Contents

# Contents

## Idea

A scattered space is a topological space that on the scale of ‘connectivity’ is at the extreme opposite of perfect spaces.

Scattered spaces are used to provide topological models of provability logic.

## Definition

A subset $A$ of a topological space is called dense in itself if each point of $A$ is a limit point of $A$.

A topological space $X$ is called scattered if $X$ doesn’t contain nonempty dense-in-itself subsets.

## Example

• The Sierpinski space $X=\{a,b\}$ with topology $\{\emptyset ,\{a\}, X\}$ is scattered: whereas $b$ is a limit point of $X$, $a$ isn’t, whence $X$ fails to be dense in itself. $\{a\}$ fails to be dense in itself since, whereas $b$ is a limit point, $a$ isn’t. Finally, $\{b\}$ has no limit points at all.

• Discrete spaces are scattered.

## Properties

• Every topological space $X$ is the disjoint union of a scattered subset and a perfect subset.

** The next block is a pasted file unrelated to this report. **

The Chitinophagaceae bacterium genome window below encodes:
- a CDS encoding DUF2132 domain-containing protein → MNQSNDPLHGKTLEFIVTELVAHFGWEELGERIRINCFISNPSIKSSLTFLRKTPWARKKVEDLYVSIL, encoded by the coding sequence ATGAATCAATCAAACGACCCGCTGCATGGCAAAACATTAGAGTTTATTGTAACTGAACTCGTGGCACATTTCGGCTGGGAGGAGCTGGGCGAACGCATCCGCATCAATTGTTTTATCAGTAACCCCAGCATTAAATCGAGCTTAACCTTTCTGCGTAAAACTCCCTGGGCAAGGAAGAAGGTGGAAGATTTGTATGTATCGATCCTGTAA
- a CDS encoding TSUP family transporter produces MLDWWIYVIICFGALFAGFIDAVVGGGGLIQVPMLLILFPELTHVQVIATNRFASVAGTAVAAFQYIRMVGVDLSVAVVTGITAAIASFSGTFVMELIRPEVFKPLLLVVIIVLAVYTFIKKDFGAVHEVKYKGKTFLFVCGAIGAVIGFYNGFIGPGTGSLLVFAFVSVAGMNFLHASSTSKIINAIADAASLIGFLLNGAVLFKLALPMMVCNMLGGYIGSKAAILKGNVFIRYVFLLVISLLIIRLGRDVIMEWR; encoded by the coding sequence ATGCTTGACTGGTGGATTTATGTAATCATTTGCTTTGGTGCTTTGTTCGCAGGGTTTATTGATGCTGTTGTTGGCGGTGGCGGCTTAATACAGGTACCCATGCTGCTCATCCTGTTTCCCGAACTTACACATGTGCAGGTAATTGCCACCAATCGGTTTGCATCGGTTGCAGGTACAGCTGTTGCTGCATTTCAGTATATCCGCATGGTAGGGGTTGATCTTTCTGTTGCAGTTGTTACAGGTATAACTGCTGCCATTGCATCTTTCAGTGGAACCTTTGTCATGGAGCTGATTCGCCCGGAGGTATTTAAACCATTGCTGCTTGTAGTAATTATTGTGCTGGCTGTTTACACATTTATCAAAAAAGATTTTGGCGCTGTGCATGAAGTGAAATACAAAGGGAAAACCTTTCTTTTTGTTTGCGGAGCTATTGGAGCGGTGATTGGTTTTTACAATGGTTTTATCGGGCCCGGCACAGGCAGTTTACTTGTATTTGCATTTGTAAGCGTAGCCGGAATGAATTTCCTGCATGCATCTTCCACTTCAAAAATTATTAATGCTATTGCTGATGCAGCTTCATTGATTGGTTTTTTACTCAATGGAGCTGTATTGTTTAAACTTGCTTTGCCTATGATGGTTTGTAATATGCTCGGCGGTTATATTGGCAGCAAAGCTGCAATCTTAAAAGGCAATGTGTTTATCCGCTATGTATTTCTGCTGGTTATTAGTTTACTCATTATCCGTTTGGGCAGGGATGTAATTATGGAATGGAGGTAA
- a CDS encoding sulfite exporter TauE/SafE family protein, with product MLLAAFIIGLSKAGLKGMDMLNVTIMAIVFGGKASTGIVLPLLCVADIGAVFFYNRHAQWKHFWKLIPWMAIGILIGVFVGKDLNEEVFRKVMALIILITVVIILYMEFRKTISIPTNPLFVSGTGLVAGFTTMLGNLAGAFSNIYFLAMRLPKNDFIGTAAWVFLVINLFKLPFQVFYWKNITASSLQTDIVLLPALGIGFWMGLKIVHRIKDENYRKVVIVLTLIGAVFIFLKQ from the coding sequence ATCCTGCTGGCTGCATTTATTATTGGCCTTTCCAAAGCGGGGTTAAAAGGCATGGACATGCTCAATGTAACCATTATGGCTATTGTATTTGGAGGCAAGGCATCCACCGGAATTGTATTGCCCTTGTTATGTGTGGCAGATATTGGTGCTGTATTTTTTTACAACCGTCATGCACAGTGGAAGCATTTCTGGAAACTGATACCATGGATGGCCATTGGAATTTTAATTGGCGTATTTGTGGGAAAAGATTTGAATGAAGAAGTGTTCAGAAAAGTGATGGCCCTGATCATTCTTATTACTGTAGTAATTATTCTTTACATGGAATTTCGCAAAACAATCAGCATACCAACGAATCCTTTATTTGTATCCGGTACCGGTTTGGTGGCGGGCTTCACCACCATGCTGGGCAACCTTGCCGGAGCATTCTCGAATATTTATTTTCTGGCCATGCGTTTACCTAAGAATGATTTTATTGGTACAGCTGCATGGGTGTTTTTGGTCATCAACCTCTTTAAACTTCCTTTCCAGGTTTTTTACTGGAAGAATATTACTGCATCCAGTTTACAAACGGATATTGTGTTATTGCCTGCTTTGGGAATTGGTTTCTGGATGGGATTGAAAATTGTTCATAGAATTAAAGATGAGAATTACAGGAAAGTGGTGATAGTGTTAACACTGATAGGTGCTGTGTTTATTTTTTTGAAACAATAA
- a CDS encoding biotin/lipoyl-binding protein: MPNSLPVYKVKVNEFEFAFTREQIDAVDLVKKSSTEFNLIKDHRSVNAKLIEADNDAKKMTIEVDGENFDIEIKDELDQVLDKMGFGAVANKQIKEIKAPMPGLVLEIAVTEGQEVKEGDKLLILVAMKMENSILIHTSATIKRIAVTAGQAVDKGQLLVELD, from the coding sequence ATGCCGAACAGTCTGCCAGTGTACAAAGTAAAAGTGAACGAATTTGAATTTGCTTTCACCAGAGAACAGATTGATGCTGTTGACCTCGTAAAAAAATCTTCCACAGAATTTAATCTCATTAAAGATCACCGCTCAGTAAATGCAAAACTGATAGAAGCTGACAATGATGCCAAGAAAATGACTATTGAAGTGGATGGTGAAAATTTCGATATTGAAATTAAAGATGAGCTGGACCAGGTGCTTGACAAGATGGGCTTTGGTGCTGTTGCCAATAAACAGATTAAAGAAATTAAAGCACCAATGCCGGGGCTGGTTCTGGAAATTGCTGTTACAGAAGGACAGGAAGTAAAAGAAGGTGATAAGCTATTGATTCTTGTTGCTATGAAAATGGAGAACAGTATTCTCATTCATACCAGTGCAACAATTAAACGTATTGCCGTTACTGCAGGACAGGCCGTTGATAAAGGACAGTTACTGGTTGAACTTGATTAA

## Remark

Given a space $X$, using the derivative $\partial : 2^X\to 2^X$ that maps a subset to the set of its limit points, the property of being dense-in-itself amounts to $A\subseteq\partial A$. Sierpiński (1927) studies the abstract properties of dense-in-itself and corresponding scattered subsets relative to arbitrary monotone maps $2^X\to 2^X$.

## Reference

• L. Beklemishev, D. Gabelaia, Topological interpretations of provability logic , arXiv:1210.7317 (2012). (abstract)

• W. Sierpiński, La notion de derivée comme base d’une théorie des ensembles abstraits , Math. Ann. 97 (1927) pp.321-337. (gdz)

• S. Willard, General Topology , Addison-Wesley Reading 1970. (Dover reprint 2004, p.219)

Last revised on June 16, 2016 at 10:45:13. See the history of this page for a list of all contributions to it.